One thing that’s uncertain is to what degree the Act will enhance transparency. Government contracting is already seen as a practice cloaked in shadow, a perception that has been made worse by innumerable reports into how widespread private sector contracting has become over past decades. It’s up there with cash-for-honours and cash-for-questions as common reference points for how insincere a vocation politics can be. To an extent, that is undeserved – government is quite open about most of its contracting, and any citizen can access government contracting records through the Find A Tender service. This Act asks that issuing authorities post more information on this archive. Only time will tell, however, if the Government and administrations of the future can live up to this rhetoric. 

The Act could be bolder, though. It doesn’t say much about ‘framework agreements’ : essentially bundles of one or more contractors working together in preferred supplier lists that have historically been subject to less official disclosure. It will be interesting to see when the Act goes ‘live’ whether there will in fact be more transparency.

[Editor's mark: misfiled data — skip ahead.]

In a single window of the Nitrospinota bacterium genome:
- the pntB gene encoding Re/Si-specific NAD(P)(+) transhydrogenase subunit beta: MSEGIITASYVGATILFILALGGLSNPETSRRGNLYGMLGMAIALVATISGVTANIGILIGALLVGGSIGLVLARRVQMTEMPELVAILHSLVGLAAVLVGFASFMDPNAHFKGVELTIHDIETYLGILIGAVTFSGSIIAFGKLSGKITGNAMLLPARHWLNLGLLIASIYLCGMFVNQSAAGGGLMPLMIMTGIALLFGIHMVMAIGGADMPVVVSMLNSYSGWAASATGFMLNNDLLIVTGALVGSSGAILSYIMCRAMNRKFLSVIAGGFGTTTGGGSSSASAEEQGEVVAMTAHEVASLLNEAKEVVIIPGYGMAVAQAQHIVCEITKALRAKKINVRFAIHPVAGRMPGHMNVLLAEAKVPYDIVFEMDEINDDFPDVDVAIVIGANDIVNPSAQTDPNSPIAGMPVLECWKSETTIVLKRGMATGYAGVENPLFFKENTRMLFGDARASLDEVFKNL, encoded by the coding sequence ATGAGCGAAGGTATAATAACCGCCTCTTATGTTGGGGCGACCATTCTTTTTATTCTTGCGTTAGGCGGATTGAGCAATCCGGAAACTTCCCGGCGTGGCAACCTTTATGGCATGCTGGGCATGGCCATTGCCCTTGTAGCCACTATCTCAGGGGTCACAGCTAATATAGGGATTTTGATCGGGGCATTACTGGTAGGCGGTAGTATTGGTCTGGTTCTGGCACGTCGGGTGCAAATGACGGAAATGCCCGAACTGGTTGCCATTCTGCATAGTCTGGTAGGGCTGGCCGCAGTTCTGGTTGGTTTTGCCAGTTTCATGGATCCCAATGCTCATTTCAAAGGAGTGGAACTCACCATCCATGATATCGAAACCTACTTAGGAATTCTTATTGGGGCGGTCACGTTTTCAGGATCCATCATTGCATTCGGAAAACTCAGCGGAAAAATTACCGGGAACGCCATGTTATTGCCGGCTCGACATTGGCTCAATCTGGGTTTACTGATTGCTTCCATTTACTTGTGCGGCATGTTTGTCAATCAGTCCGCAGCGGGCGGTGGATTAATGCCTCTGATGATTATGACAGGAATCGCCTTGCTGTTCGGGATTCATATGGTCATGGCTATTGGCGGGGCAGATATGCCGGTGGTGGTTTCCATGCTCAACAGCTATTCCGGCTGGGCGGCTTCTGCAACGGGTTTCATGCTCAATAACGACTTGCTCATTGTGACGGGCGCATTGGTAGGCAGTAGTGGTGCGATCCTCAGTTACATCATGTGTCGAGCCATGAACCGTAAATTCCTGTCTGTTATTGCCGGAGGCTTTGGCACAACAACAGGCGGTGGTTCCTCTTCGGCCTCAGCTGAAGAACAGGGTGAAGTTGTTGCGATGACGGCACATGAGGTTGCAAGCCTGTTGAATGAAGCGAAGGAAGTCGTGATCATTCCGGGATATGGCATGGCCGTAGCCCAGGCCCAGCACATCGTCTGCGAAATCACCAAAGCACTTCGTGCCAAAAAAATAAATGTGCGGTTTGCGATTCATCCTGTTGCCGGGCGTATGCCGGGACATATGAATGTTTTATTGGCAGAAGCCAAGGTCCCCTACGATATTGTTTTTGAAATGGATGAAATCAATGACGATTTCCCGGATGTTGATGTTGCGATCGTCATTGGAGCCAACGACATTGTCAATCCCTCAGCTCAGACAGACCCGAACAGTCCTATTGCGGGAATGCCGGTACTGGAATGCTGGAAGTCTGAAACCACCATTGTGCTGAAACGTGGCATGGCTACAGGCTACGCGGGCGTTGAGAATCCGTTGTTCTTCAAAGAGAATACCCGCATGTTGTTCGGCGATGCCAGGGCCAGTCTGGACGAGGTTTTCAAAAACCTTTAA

Secondly, contracting authorities being allowed more flexibility when setting their own rules will affect how authorities across the UK design their own contracts. The devolved governments and their associated arms-length bodies will now hold the pen themselves rather than being expected to conform to a standardised model issued by diktat from Westminster. This could lead to further divergence across the four nations. A construction company building a brand-spanking new bus station in Scotland, for example, may face different rules and criteria to be awarded a government contract to renovate a decaying London tube station. The Government may utilise the United Kingdom Internal Market Act 2020 to overcome this, but because of the breadth of policy areas that services are procured for in government — transport, in this example, which is historically a devolved power — this could lead to further tension between Westminster and the devolved governments.